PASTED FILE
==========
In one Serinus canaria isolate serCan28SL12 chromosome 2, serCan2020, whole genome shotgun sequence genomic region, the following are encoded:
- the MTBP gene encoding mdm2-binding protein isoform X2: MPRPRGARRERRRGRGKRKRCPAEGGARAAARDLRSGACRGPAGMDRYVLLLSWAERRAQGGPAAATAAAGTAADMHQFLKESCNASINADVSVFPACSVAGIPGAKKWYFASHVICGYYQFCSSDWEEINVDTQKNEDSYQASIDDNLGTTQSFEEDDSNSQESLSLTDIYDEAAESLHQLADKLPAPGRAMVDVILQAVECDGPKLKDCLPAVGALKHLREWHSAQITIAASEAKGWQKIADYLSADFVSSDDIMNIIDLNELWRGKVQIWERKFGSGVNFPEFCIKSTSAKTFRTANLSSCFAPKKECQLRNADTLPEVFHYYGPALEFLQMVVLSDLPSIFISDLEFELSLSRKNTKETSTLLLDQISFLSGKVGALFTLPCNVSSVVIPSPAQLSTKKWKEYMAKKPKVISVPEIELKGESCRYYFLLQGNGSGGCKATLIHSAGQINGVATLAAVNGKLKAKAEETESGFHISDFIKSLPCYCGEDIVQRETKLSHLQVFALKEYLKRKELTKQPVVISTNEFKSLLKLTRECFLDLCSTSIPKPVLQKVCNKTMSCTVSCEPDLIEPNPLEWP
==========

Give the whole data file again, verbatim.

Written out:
In one Serinus canaria isolate serCan28SL12 chromosome 2, serCan2020, whole genome shotgun sequence genomic region, the following are encoded:
- the MTBP gene encoding mdm2-binding protein isoform X2: MPRPRGARRERRRGRGKRKRCPAEGGARAAARDLRSGACRGPAGMDRYVLLLSWAERRAQGGPAAATAAAGTAADMHQFLKESCNASINADVSVFPACSVAGIPGAKKWYFASHVICGYYQFCSSDWEEINVDTQKNEDSYQASIDDNLGTTQSFEEDDSNSQESLSLTDIYDEAAESLHQLADKLPAPGRAMVDVILQAVECDGPKLKDCLPAVGALKHLREWHSAQITIAASEAKGWQKIADYLSADFVSSDDIMNIIDLNELWRGKVQIWERKFGSGVNFPEFCIKSTSAKTFRTANLSSCFAPKKECQLRNADTLPEVFHYYGPALEFLQMVVLSDLPSIFISDLEFELSLSRKNTKETSTLLLDQISFLSGKVGALFTLPCNVSSVVIPSPAQLSTKKWKEYMAKKPKVISVPEIELKGESCRYYFLLQGNGSGGCKATLIHSAGQINGVATLAAVNGKLKAKAEETESGFHISDFIKSLPCYCGEDIVQRETKLSHLQVFALKEYLKRKELTKQPVVISTNEFKSLLKLTRECFLDLCSTSIPKPVLQKVCNKTMSCTVSCEPDLIEPNPLEWP